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Microsoft updates the security baseline for Windows 10 with every feature update of the OS. Companies are encouraged to harden their PCs against threats by applying this baseline. For Office, the need for such measures is no less important, as the applications still contain many old and vulnerable technologies for compatibility reasons.
Support of Office versions is unclear
Due to the different editions and licensing options, managing Office using security baselines is not as easy as it is with Windows. For example, Microsoft 365 business applications cannot be managed via group policies at all.
Here, you can at least try to avert threats from macros by setting the relevant registry keys via group policy preferences.
In addition, the Office applications you get from the subscriptions are updated every six months (SAC), while the 2016 or 2019 versions from the Long-Term Servicing Channel (LTSC) don't receive any new features.
However, the security baseline always refers to one of the latest SAC releases (currently to Microsoft Office 365 ProPlus, which is now called Microsoft 365 Apps for Enterprise). However, the documentation does not provide any information about the settings that are also supported in Office 2016 or 2019.
In fact, the updates for Microsoft 365 hardly bring any new security-relevant GPO settings, so that the baseline essentially fulfills its purpose everywhere. However, where such changes do exist, such as the most recently introduced support for "Block execution of macros in Office files from the Internet" in Access, they have no effect on older versions.
ADMX templates for all Office versions
These inconsistencies continue with the ADMX templates for Office, which of course must be installed as a requirement for the baseline. The major version of Office has not changed internally since 2016, so existing GPOs will continue to work for 2019 and 365.
While new settings are continually being added, they apparently do not have any effect on the older versions. You can't tell which setting is supported by which version of Office from the GPO editor, because it only shows the supported version of Windows, not Office.
Content of the Security Baseline
The current security baseline for Office is included in the Security Compliance Toolkit. Like the one for Windows, it comprises a backup of the sample GPOs, GPO reports in HTML format showing the configured settings, PowerShell scripts for import, and documentation (Word and Excel files).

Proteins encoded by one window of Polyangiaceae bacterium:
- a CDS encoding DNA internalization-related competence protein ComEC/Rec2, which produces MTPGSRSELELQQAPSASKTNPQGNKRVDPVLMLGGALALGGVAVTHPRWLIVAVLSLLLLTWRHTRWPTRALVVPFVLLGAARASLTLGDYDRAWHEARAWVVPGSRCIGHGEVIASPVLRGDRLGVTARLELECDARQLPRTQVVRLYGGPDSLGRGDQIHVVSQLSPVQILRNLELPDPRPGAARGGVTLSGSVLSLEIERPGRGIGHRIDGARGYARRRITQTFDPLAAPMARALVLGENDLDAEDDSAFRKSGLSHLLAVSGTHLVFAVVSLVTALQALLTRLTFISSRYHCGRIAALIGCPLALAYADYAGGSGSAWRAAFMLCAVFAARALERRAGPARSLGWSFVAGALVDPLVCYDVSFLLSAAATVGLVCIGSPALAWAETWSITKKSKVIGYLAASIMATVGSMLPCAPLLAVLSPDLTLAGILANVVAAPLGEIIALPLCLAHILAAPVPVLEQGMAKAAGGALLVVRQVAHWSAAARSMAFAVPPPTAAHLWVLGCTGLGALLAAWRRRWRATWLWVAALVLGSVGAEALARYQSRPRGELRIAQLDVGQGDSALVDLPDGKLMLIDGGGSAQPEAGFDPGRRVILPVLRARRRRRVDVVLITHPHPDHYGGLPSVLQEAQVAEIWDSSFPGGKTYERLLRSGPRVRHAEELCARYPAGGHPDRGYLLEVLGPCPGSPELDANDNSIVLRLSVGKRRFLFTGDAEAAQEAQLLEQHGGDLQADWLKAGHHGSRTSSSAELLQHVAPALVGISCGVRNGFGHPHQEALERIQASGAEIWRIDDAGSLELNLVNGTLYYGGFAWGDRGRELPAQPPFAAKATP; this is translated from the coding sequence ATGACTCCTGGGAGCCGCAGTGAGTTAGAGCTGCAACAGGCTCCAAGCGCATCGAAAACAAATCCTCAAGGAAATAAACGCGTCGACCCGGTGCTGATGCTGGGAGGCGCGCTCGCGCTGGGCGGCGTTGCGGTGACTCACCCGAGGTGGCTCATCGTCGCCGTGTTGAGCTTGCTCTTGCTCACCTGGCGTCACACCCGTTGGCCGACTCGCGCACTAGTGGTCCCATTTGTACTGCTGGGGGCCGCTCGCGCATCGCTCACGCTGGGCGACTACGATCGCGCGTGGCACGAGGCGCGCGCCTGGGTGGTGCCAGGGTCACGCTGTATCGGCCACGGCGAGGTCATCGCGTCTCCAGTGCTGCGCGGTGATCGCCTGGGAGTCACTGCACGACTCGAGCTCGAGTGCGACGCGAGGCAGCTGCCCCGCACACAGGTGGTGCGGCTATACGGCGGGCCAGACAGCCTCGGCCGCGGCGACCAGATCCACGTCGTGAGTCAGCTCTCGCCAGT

In addition, there is an ADMX template for Windows and Office security settings in the Template directory, which is required for the GPO MSFT Office 365 ProPlus 1908 – Computer. Therefore, you should copy it together with the English language file into the local directory PolicyDefinitions or into the central store for group policies.
Settings in five GPOs
Once these preparations have been made, you can consider which baseline settings to apply to your environment. They are distributed among five GPOs, whereby all those that will probably not have an adverse impact on functionality or usability are located in MSFT Office 365 ProPlus 1908 - Computer or User.
Three other GPOs are responsible for allowing only signed macros to run, disabling DDE for Excel, and blocking old file formats. If companies still use many macros that were developed in-house but haven't been signed, then you should not apply the corresponding group policy object.
The same is true for old binary formats such as .doc, .xls or .ppt. According to Microsoft, their complexity makes them not only more vulnerable to attack, but also more dangerous because of the embedded macros. However, if you need these file formats for data exchange, for example, then you must also do without the corresponding GPO.
Importing the baseline
The easiest way to acquire the settings recommended by Microsoft is to import the supplied GPO backups into Group Policy Management. To do this, first create an empty GPO to receive the settings in the Group Policy Objects section. It makes sense to keep the name from the baseline.
To display the names of the GPOs before the import, you can run the following PowerShell script from the root directory of the unpacked ZIP archive:
.\\Scripts\\Tools\\MapGuidsToGpoNames.ps1 $PWD | Format-Table -AutoSize
Then open the context menu of the new GPO and select Import Settings. The following wizard first offers to back up the GPO, but this is not necessary in this case.
Then select the GPOs directory from the baseline, and you will get a list of all objects saved there. Select the object whose settings you want to import.
Repeat this process for the other GPOs. These will not be linked to any domain or OU, so you can check their settings again before assigning them to specific users or PCs.
In addition to a security baseline for the operating system, Microsoft also offers one for Office. Its use should definitely be considered, as these applications are among the preferred targets of attack, along with the web browser and the OS. Their numerous legacy technologies pose a particular threat, and they can be largely deactivated via the recommended settings.
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Due to the large number of Office variants and insufficient documentation, it is not always clear which setting applies to which version. However, the vast majority of group policies have secured all Office packages since 2016.